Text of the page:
Purple Hibiscus Summary and Analysis
PART THREE – THE PIECES OF GODS: AFTER PALM SUNDAY
Everything comes tumbling down after Palm Sunday. A fierce wind uproots several frangipani trees, the satellite dish dislodges from the roof, and Sisi breaks a full set of Mama’s plates. Everyone changes. Mama speaks above a whisper and no longer sneaks food to Jaja when he doesn’t come down for dinner. She carries his meals to him on trays. Kambili doesn’t know how to react to the new, brittle air in the house. Through dinner, she stares at the portrait of her Grandfather and closes her eyes during prayer. Jaja does not leave his room and at first barricades his door with his desk. Papa, whose rashes have gotten worse, cannot get in.
Yewande Coker visits with her children. Her daughter spoke her first word that morning and she praises Papa for sending her to the best doctors in Nigeria. Papa, in turn, praises God and will not accept Yewande’s thanks. Kambili relays the story to Jaja, thanking God for the girl’s voice. But Jaja looks at her askew. He says the girl will never heal. When she leaves, Kambili easily pushes the desk aside. She wonders why Papa was unable to move it.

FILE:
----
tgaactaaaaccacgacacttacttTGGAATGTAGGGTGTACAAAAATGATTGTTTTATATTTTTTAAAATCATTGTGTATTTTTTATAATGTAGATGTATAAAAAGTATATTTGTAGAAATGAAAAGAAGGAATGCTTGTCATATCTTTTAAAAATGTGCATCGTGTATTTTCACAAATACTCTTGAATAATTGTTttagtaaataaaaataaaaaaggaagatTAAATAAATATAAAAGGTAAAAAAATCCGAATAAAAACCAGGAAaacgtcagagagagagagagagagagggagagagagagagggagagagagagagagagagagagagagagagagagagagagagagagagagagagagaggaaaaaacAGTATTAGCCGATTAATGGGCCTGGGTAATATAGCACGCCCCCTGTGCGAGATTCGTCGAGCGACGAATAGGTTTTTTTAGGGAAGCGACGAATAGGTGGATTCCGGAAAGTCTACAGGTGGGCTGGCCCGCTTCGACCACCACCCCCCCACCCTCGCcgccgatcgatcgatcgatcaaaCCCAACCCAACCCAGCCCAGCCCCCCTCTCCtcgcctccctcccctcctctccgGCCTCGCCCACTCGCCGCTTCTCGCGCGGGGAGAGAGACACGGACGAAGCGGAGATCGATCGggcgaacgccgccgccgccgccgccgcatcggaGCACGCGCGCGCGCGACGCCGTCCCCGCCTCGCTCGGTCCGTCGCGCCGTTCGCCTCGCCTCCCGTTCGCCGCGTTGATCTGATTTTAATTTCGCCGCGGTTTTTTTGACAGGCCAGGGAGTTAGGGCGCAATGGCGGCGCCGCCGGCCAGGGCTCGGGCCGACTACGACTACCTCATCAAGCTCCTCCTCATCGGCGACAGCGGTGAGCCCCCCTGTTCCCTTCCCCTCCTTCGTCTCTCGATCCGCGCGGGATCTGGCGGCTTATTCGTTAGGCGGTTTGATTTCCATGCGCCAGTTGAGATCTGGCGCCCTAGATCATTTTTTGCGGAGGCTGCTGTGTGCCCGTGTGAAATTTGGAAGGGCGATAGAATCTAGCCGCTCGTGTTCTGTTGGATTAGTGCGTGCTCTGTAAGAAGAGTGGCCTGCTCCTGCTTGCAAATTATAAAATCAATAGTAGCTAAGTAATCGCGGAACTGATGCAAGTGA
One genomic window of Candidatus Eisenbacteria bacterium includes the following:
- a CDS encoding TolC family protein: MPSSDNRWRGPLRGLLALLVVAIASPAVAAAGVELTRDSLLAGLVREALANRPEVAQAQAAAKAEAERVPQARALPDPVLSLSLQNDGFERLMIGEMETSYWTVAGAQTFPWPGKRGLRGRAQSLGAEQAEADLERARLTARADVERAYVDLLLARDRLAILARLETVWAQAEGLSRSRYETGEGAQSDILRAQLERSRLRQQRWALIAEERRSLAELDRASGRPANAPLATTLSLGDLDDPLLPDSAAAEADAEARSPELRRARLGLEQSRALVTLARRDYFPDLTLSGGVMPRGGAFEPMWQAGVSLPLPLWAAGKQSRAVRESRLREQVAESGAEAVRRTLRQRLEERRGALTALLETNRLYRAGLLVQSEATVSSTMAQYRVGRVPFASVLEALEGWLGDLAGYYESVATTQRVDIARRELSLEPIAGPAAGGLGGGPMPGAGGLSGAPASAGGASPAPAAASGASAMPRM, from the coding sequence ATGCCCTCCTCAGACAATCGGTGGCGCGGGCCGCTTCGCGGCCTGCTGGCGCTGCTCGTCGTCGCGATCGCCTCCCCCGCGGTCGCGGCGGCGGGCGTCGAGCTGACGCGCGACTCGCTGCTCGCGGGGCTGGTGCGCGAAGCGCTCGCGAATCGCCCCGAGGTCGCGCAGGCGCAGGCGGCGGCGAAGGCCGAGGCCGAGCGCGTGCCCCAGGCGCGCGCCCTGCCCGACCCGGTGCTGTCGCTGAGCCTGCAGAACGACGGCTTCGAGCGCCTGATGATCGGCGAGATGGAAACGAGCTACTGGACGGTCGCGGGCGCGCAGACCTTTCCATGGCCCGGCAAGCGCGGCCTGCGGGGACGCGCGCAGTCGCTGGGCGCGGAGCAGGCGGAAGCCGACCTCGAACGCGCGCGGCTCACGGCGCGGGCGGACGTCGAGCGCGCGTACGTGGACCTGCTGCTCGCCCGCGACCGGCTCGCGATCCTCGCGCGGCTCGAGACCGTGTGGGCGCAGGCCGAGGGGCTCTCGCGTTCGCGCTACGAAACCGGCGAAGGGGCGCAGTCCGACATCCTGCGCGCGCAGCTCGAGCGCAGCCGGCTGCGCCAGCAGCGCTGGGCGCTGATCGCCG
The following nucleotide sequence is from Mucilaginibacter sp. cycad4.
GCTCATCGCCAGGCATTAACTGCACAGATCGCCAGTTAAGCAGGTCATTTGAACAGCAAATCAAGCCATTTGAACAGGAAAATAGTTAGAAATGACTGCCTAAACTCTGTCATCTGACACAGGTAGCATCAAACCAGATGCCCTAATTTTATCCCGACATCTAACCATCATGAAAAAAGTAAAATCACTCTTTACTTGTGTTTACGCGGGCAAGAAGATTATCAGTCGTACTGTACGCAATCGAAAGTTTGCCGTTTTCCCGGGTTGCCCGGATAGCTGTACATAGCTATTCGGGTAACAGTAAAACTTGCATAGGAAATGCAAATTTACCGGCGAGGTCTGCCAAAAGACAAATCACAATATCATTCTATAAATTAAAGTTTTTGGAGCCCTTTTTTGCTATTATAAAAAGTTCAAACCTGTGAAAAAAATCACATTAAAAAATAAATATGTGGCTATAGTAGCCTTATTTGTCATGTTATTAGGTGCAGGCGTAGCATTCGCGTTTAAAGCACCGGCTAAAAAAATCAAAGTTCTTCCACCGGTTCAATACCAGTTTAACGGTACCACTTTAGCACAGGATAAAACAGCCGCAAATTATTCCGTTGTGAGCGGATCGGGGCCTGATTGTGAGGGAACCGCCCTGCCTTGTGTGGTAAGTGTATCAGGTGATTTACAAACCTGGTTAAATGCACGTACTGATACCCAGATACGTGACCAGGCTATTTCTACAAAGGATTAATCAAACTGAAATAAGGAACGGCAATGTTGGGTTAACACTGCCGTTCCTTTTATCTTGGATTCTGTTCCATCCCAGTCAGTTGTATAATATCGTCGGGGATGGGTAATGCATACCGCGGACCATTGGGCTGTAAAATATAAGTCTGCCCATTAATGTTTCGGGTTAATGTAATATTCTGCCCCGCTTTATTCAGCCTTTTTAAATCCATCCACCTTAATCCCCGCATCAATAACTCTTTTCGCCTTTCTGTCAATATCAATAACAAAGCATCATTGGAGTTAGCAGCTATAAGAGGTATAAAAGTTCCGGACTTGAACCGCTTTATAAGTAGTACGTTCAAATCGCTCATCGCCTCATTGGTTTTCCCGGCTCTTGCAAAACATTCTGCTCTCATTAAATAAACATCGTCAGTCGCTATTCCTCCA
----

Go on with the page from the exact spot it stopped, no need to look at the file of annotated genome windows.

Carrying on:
Kambili dreads Easter Sunday. She knows Jaja will not go. Papa’s hands shake violently during breakfast, so he decides the family will attend evening mass. Aunty Ifeoma calls and tells Kambili that she has been terminated by the university. She has applied for a visa from the American embassy. Father Amadi has received notice as well and he will leave for Germany at the end of the month. Jaja tells Papa that he and Kambili will leave for Nsukka immediately to spend Easter with their cousins. Too weak to argue, Papa allows them to go. They pack hastily. Kambili goes into her father’s room. He is disheveled, but he hugs her and kisses her forehead.
Aunty Ifeoma’s apartment is swelteringly hot. The children cook over their kerosene cooker. Obiora says there is no need to save the gas cylinders, as they won’t be in Nigeria for much longer. Amaka shakes her head. Their mother does not have her visa yet. Kambili waits on the veranda until the cooker stops smoking, then she helps prepare and serve supper. Amaka tells Kambili that the intense sun is a warning for rain. Papa-Nnukwu taught her about the angry sun. She reminisces about helping her mother deter thieves at the university and sighs. Amaka does not want to go to America. Kambili tries to comfort her. At least there will be fresh milk in bottles. Amaka smiles at her cousin.
The skies open up and the children gather rainwater in buckets. Father Amadi visits. Amaka and Obiora tease him about his assignment to Germany. They wonder if, since the white men brought their white God to Africa, perhaps Father Amadi can repackage God to bring to Germany. Father Amadi smiles and shakes his head. In Europe, there are no indigenous cultures that need to be pacified. Father Amadi looks to Kambili’s troubled face. She does not know what will happen. In two weeks, school starts again. By then, Aunty Ifeoma may be gone. Jaja refuses to speak to Papa. Even though she wants to speak to him, Kambili refuses as well.